For this Round-up, we have gathered together resources from our Partner collections that explore the lives and stories of people who have left their homes and moved to another country – whether for study or work or through necessity as they flee conflict, persecution or natural disaster.
Use these resources to explore the theme of migration and to remember and celebrate the contribution that migrants make to the culture and economy of our communities.
Resources and links
Be inspired by the drawings and paintings of British Indian artist Lancelot Ribeiro whose town and cityscapes were inspired by the architecture of Mumbai, the city he was born in.
South Asian Heritage Month first took place in 2020 and runs from 18th July to 17th August each year. This collection of teaching resources explores South Asian history, heritage, culture and achievements.
With a focus on the period 1858–1950, explore this history of South Asian migration to Britain and the rich and diverse contributions South Asians have made to British life and society through contemporary accounts, photographs, letters, newspapers and pamphlets.
For centuries people have migrated to London from all over the world.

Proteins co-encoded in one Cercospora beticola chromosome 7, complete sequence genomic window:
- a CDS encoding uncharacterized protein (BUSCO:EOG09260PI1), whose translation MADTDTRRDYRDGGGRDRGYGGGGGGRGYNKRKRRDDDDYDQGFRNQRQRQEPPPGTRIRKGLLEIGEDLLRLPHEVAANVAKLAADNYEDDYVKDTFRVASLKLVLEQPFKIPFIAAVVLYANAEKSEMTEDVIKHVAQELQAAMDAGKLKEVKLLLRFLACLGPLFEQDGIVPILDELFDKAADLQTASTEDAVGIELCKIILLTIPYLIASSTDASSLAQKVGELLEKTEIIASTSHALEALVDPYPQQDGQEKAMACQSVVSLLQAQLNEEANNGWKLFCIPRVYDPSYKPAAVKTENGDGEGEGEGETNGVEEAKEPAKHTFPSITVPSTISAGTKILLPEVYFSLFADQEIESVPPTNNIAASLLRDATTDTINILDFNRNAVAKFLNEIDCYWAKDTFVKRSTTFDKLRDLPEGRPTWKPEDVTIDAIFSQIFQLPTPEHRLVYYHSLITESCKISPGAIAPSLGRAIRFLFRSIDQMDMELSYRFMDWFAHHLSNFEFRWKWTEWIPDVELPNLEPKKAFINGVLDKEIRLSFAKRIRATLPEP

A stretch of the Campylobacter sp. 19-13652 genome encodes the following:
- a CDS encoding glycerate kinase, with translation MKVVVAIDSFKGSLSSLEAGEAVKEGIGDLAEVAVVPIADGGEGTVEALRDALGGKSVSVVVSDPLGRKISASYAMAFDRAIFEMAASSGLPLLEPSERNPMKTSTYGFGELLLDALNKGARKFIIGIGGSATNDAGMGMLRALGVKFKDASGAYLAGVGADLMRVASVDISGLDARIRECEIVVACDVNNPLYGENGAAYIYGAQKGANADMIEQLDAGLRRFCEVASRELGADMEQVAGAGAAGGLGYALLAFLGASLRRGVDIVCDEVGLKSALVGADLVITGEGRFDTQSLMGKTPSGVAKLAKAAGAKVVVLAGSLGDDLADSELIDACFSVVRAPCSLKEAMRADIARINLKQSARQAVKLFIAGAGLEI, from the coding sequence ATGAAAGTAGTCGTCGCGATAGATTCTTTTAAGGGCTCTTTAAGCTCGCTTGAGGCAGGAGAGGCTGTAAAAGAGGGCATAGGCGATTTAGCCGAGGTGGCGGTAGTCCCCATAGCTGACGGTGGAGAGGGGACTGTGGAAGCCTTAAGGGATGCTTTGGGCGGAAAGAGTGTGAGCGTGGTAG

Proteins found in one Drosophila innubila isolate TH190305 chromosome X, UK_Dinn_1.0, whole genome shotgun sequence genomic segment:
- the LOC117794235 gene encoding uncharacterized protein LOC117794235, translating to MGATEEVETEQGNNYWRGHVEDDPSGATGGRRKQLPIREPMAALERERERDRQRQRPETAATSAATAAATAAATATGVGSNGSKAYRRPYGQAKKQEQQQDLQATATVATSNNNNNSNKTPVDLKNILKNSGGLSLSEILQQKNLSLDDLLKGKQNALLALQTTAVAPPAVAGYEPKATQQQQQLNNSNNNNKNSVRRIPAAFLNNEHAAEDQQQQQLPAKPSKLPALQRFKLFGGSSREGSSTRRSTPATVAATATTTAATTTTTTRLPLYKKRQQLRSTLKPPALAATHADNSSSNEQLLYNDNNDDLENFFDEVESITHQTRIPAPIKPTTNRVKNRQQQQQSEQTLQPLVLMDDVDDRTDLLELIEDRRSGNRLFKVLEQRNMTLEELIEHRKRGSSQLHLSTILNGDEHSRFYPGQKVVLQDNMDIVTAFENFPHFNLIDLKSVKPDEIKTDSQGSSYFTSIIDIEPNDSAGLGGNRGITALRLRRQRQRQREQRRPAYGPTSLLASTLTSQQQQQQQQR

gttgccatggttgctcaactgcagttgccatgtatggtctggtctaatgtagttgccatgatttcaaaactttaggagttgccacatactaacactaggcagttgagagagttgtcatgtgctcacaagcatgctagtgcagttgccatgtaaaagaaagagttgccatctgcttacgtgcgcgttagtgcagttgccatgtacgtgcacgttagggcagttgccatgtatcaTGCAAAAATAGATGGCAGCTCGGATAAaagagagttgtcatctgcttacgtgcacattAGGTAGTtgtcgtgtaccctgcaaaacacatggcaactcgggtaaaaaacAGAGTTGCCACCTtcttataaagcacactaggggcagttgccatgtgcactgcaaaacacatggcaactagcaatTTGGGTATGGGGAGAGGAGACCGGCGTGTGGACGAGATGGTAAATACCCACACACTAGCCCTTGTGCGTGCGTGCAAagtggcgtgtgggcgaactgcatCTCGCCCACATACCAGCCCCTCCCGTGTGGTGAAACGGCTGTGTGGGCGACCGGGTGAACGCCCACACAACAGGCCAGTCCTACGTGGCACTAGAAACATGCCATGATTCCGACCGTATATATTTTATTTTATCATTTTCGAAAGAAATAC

This resource, created for families and schools, explores some of the stories of Black Londoners from the Romans to the present day. (Children should have an adult with them when exploring the stories as some of the information is upsetting.)
National Museum of Scotland & National Library of Scotland
For hundreds of years, people have left Scotland to live and work abroad. Some people left in search of a better life while others were tenant farmers forced to leave by their landlords in the Highland Clearances.
View Transition IV, an online exhibition by Ghanaian-born and Sunderland-based glass artist Anthony Amoako-Attah, and discover how he has used objects from Sunderland Museum's collection and Adinkra symbols from Ghanaian culture to represent his shifting dual identity.